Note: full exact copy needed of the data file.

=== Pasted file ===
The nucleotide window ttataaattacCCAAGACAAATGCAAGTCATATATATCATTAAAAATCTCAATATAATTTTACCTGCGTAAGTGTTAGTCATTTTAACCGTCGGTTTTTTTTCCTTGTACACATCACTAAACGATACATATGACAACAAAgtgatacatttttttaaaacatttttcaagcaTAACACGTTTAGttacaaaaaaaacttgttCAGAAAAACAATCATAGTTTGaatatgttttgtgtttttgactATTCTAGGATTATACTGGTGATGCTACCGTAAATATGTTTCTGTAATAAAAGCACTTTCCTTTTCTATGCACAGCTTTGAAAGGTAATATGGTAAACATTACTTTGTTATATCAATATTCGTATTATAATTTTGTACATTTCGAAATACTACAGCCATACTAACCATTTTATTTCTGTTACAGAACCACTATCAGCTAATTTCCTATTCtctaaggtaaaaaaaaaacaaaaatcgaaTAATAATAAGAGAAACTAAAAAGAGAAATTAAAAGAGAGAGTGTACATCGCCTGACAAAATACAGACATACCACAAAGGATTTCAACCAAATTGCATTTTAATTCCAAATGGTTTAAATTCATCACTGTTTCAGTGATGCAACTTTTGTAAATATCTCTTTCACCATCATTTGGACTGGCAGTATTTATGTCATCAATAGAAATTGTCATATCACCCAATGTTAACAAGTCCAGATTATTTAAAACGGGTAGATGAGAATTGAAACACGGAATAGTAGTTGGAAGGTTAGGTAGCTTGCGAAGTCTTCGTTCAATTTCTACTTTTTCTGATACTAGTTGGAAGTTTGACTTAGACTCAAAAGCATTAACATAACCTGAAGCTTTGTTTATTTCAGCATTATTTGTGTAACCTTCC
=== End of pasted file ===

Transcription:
The nucleotide window ttataaattacCCAAGACAAATGCAAGTCATATATATCATTAAAAATCTCAATATAATTTTACCTGCGTAAGTGTTAGTCATTTTAACCGTCGGTTTTTTTTCCTTGTACACATCACTAAACGATACATATGACAACAAAgtgatacatttttttaaaacatttttcaagcaTAACACGTTTAGttacaaaaaaaacttgttCAGAAAAACAATCATAGTTTGaatatgttttgtgtttttgactATTCTAGGATTATACTGGTGATGCTACCGTAAATATGTTTCTGTAATAAAAGCACTTTCCTTTTCTATGCACAGCTTTGAAAGGTAATATGGTAAACATTACTTTGTTATATCAATATTCGTATTATAATTTTGTACATTTCGAAATACTACAGCCATACTAACCATTTTATTTCTGTTACAGAACCACTATCAGCTAATTTCCTATTCtctaaggtaaaaaaaaaacaaaaatcgaaTAATAATAAGAGAAACTAAAAAGAGAAATTAAAAGAGAGAGTGTACATCGCCTGACAAAATACAGACATACCACAAAGGATTTCAACCAAATTGCATTTTAATTCCAAATGGTTTAAATTCATCACTGTTTCAGTGATGCAACTTTTGTAAATATCTCTTTCACCATCATTTGGACTGGCAGTATTTATGTCATCAATAGAAATTGTCATATCACCCAATGTTAACAAGTCCAGATTATTTAAAACGGGTAGATGAGAATTGAAACACGGAATAGTAGTTGGAAGGTTAGGTAGCTTGCGAAGTCTTCGTTCAATTTCTACTTTTTCTGATACTAGTTGGAAGTTTGACTTAGACTCAAAAGCATTAACATAACCTGAAGCTTTGTTTATTTCAGCATTATTTGTGTAACCTTCC